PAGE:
Genome Project Is a Bust: Expert
$3B effort to pinpoint disease-causing genes too broad, Duke doc says
By Clay Dillow,  Newser Staff
Posted Sep 16, 2008 11:40 AM CDT
Mapping the genome was thought to be a breakthrough for finding the root causes of diseases, but one doctor says the common causes don't exist.   (AP Photo)
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(Newser) – The idea behind mapping the human genome (and spending $3 billion to do so) was to uncover common gene variants that cause disease. But a Duke University geneticist says that natural selection has worked better than we thought, that there are no common variants but rather a multitude of rare ones, the New York Times reports.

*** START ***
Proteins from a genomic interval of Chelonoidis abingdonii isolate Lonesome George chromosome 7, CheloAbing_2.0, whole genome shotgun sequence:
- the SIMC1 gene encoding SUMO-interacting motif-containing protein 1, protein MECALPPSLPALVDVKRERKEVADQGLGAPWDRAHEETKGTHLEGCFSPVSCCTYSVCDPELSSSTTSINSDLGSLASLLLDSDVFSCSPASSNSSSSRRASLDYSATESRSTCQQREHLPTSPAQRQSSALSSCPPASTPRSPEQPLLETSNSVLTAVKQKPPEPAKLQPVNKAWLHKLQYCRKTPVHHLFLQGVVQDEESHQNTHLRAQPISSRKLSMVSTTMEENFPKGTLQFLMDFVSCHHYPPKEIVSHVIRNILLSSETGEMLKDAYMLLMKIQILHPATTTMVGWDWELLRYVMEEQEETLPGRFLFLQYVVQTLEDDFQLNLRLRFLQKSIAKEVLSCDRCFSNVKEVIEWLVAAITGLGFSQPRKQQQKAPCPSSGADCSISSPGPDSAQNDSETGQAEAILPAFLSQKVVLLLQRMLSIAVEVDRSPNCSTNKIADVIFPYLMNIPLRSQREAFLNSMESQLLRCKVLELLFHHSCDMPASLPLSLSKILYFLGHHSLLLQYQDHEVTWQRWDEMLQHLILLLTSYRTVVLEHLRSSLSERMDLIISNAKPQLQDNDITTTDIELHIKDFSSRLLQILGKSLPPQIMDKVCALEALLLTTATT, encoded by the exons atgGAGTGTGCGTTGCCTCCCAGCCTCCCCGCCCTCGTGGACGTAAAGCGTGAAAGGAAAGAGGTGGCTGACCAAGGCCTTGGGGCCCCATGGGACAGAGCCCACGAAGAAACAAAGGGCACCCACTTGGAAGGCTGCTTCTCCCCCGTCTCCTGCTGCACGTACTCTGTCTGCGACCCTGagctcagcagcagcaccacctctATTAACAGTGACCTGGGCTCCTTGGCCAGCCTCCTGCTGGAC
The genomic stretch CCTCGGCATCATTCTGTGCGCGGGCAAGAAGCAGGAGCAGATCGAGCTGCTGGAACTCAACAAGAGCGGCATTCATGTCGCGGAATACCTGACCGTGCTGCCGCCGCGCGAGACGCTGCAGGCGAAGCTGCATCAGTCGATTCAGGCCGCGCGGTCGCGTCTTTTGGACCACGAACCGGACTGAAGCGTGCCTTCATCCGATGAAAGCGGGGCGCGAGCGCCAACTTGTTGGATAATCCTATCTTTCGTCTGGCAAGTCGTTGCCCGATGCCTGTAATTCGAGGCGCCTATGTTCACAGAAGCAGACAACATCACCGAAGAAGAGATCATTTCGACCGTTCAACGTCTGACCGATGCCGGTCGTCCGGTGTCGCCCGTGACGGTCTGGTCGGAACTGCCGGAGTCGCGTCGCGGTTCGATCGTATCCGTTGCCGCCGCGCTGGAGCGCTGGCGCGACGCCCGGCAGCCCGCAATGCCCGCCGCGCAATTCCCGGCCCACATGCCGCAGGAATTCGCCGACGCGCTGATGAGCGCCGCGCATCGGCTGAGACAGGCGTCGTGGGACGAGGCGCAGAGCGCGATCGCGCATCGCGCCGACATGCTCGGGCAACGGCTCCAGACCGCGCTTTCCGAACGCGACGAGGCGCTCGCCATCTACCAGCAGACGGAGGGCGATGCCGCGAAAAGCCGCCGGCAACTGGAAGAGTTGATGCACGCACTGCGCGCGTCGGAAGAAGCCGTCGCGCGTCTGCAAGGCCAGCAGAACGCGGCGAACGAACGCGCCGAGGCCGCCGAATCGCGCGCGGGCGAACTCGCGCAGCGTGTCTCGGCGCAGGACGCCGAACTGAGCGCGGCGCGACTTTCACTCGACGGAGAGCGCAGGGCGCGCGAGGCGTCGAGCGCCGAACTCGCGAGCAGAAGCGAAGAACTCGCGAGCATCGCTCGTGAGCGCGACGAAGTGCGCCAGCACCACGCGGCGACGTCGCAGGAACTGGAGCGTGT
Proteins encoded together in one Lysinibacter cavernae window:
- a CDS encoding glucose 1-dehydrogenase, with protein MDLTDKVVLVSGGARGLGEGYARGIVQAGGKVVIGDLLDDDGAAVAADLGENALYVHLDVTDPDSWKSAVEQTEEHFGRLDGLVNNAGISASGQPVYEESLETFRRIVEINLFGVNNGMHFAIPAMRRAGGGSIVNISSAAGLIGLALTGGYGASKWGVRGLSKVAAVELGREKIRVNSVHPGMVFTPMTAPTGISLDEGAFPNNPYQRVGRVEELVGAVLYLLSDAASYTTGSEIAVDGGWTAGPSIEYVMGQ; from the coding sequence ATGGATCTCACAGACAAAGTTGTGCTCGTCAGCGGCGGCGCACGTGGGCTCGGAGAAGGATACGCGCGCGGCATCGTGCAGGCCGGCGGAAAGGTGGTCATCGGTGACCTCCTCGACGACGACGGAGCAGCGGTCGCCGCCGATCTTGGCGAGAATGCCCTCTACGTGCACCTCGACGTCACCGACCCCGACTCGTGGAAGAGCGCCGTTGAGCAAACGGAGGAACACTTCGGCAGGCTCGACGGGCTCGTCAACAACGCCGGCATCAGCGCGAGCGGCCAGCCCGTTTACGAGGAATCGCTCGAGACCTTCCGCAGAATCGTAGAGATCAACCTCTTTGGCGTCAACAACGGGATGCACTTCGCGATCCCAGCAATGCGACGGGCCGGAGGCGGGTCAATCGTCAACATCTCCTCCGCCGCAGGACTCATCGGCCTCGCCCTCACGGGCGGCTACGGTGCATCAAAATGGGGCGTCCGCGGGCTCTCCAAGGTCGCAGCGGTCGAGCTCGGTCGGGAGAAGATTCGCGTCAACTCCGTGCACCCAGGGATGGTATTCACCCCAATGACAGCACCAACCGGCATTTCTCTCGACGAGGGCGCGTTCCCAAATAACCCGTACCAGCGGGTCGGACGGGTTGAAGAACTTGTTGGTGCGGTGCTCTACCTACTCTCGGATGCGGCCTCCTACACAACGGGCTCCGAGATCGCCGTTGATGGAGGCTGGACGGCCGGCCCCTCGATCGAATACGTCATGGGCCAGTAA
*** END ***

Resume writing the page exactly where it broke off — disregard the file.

Dr. David Goldstein’s view suggests current research is flawed, and that’s why genetic mapping has discovered only a handful of genes accounting for a small percentage of risk. If Goldstein is correct, decoding genomes to look for disease-causing variants won’t work because variants will not be the same across populations. Finding even common variants is difficult, and locating rare ones is currently beyond reach.